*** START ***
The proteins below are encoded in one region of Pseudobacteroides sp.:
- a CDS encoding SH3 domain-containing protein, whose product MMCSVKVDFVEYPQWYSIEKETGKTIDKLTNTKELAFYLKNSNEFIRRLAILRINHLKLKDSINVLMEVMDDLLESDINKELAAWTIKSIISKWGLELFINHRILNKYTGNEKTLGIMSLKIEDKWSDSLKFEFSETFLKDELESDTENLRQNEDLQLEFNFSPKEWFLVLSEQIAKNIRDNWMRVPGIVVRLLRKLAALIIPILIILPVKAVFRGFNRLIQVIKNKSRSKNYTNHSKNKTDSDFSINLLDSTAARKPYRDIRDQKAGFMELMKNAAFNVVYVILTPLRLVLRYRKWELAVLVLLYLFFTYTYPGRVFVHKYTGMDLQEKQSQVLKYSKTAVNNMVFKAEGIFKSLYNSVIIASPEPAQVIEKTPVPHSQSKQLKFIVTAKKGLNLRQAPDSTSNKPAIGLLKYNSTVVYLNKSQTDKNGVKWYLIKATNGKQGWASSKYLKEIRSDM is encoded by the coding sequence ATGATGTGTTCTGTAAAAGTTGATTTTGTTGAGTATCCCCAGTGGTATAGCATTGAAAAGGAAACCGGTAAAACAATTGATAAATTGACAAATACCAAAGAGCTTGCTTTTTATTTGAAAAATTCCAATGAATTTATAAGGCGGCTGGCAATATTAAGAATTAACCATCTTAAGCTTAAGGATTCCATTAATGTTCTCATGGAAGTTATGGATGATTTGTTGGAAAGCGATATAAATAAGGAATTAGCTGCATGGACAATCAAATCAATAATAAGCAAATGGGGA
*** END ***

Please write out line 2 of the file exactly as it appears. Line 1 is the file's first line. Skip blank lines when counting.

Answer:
- a CDS encoding SH3 domain-containing protein, whose product MMCSVKVDFVEYPQWYSIEKETGKTIDKLTNTKELAFYLKNSNEFIRRLAILRINHLKLKDSINVLMEVMDDLLESDINKELAAWTIKSIISKWGLELFINHRILNKYTGNEKTLGIMSLKIEDKWSDSLKFEFSETFLKDELESDTENLRQNEDLQLEFNFSPKEWFLVLSEQIAKNIRDNWMRVPGIVVRLLRKLAALIIPILIILPVKAVFRGFNRLIQVIKNKSRSKNYTNHSKNKTDSDFSINLLDSTAARKPYRDIRDQKAGFMELMKNAAFNVVYVILTPLRLVLRYRKWELAVLVLLYLFFTYTYPGRVFVHKYTGMDLQEKQSQVLKYSKTAVNNMVFKAEGIFKSLYNSVIIASPEPAQVIEKTPVPHSQSKQLKFIVTAKKGLNLRQAPDSTSNKPAIGLLKYNSTVVYLNKSQTDKNGVKWYLIKATNGKQGWASSKYLKEIRSDM is encoded by the coding sequence ATGATGTGTTCTGTAAAAGTTGATTTTGTTGAGTATCCCCAGTGGTATAGCATTGAAAAGGAAACCGGTAAAACAATTGATAAATTGACAAATACCAAAGAGCTTGCTTTTTATTTGAAAAATTCCAATGAATTTATAAGGCGGCTGGCAATATTAAGAATTAACCATCTTAAGCTTAAGGATTCCATTAATGTTCTCATGGAAGTTATGGATGATTTGTTGGAAAGCGATATAAATAAGGAATTAGCTGCATGGACAATCAAATCAATAATAAGCAAATGGGGA